TULSA, Okla. -- After gathering at the capital, teachers are turning an eye to the future.
But the Tulsa Classroom Teachers Association is concerned that one day after the Step Up failure, 11 educators across the city announced their resignations.
With budget negotiations looming for lawmakers, it's not just salaries concerning school staff.
"Medical, anything like that... that affects our classroom. So if I have a kid and their parent isn't getting snap and they didn't eat... that affects our classroom. If I have a kid whose sick but their parent can't afford to take them to the doctor... that affects our classroom," Monroe teacher Deitrya Anderson said.
Teachers who are staying say they'll continue to rally, even after watching multiple bills like this fail over the last few years.
"You know, 779 didn't pass. They said "hey we'll have a better plan for you." Then there was nothing. 1054 came which was basically what 1033 was and you know, okay that just barely didn't make it," Anderson said.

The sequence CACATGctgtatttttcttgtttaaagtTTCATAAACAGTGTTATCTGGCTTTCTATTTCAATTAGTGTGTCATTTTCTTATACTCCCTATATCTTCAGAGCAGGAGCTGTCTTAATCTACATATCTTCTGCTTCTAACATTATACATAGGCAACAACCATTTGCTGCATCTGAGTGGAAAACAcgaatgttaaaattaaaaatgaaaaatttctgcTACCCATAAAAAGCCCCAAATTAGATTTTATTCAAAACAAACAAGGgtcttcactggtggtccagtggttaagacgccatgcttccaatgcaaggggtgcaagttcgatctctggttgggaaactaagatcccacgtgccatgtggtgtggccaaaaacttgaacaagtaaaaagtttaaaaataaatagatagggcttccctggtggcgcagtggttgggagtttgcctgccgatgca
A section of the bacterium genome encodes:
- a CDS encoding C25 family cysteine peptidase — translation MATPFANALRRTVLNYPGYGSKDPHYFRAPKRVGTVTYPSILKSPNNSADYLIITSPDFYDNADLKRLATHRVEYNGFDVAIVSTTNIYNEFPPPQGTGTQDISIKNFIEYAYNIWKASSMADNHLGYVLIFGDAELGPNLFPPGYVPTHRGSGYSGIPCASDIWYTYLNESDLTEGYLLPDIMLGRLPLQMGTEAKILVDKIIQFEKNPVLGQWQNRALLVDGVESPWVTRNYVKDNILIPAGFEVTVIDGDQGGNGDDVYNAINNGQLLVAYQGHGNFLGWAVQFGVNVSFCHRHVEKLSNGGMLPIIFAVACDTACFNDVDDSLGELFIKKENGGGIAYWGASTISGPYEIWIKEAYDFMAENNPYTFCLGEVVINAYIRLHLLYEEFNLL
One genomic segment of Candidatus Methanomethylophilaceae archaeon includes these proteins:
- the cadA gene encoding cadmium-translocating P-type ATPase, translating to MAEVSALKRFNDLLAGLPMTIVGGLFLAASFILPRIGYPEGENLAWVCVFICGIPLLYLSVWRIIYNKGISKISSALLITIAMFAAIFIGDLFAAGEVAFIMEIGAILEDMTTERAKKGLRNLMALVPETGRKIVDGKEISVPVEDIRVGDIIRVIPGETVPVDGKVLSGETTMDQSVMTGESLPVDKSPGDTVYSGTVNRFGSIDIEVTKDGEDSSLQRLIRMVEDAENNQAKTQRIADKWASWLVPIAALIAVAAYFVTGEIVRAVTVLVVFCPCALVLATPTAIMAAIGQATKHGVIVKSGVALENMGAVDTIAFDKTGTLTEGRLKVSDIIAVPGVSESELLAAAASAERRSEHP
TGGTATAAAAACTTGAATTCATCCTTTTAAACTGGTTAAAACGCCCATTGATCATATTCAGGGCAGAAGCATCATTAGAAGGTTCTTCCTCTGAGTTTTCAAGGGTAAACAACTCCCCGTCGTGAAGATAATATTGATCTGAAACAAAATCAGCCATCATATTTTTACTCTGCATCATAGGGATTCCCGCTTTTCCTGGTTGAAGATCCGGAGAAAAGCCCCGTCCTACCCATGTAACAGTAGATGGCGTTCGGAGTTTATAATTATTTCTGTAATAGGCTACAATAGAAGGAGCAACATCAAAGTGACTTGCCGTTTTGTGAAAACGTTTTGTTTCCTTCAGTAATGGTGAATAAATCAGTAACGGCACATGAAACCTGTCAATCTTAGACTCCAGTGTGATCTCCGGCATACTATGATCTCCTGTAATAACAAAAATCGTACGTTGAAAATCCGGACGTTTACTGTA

The TCTA is working with the Oklahoma Education Association on a plan called Together We're Stronger, which asks for a $10,000 pay raise.
"This is February. Session goes until May. This does not have to be the only thing. You just need to have some courage. I don't care how popular it is. Because sometimes what's right is not always popular," TCTA vice president Shawna Mott-Wright said.
Teachers said this won't be possible without revenue-raising measures. The Step Up plan would have raised oil well taxes. Educators are hopeful other bills can still make that happen.
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